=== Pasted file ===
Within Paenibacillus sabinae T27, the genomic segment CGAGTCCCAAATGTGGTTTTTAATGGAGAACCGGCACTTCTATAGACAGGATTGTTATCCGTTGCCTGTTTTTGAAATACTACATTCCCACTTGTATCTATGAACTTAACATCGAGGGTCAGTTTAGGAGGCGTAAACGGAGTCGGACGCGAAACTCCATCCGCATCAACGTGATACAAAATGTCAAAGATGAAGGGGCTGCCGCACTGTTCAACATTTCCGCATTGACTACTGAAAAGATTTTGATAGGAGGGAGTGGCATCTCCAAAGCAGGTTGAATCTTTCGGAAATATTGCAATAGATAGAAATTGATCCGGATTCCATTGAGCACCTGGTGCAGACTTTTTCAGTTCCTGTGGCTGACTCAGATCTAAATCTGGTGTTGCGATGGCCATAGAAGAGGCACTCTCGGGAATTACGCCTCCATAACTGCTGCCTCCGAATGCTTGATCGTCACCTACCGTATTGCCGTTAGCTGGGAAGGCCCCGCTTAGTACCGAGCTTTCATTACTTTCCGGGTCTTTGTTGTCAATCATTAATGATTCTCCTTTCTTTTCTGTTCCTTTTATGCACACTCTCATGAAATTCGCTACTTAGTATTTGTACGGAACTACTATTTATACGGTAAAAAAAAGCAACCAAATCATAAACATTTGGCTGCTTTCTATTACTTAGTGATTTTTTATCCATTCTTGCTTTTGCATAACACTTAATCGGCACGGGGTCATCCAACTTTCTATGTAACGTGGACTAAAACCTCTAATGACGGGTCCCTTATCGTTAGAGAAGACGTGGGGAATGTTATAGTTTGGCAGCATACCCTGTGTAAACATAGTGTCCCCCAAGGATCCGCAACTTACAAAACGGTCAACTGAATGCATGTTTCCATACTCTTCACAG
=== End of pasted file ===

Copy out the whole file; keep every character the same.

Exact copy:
Within Paenibacillus sabinae T27, the genomic segment CGAGTCCCAAATGTGGTTTTTAATGGAGAACCGGCACTTCTATAGACAGGATTGTTATCCGTTGCCTGTTTTTGAAATACTACATTCCCACTTGTATCTATGAACTTAACATCGAGGGTCAGTTTAGGAGGCGTAAACGGAGTCGGACGCGAAACTCCATCCGCATCAACGTGATACAAAATGTCAAAGATGAAGGGGCTGCCGCACTGTTCAACATTTCCGCATTGACTACTGAAAAGATTTTGATAGGAGGGAGTGGCATCTCCAAAGCAGGTTGAATCTTTCGGAAATATTGCAATAGATAGAAATTGATCCGGATTCCATTGAGCACCTGGTGCAGACTTTTTCAGTTCCTGTGGCTGACTCAGATCTAAATCTGGTGTTGCGATGGCCATAGAAGAGGCACTCTCGGGAATTACGCCTCCATAACTGCTGCCTCCGAATGCTTGATCGTCACCTACCGTATTGCCGTTAGCTGGGAAGGCCCCGCTTAGTACCGAGCTTTCATTACTTTCCGGGTCTTTGTTGTCAATCATTAATGATTCTCCTTTCTTTTCTGTTCCTTTTATGCACACTCTCATGAAATTCGCTACTTAGTATTTGTACGGAACTACTATTTATACGGTAAAAAAAAGCAACCAAATCATAAACATTTGGCTGCTTTCTATTACTTAGTGATTTTTTATCCATTCTTGCTTTTGCATAACACTTAATCGGCACGGGGTCATCCAACTTTCTATGTAACGTGGACTAAAACCTCTAATGACGGGTCCCTTATCGTTAGAGAAGACGTGGGGAATGTTATAGTTTGGCAGCATACCCTGTGTAAACATAGTGTCCCCCAAGGATCCGCAACTTACAAAACGGTCAACTGAATGCATGTTTCCATACTCTTCACAG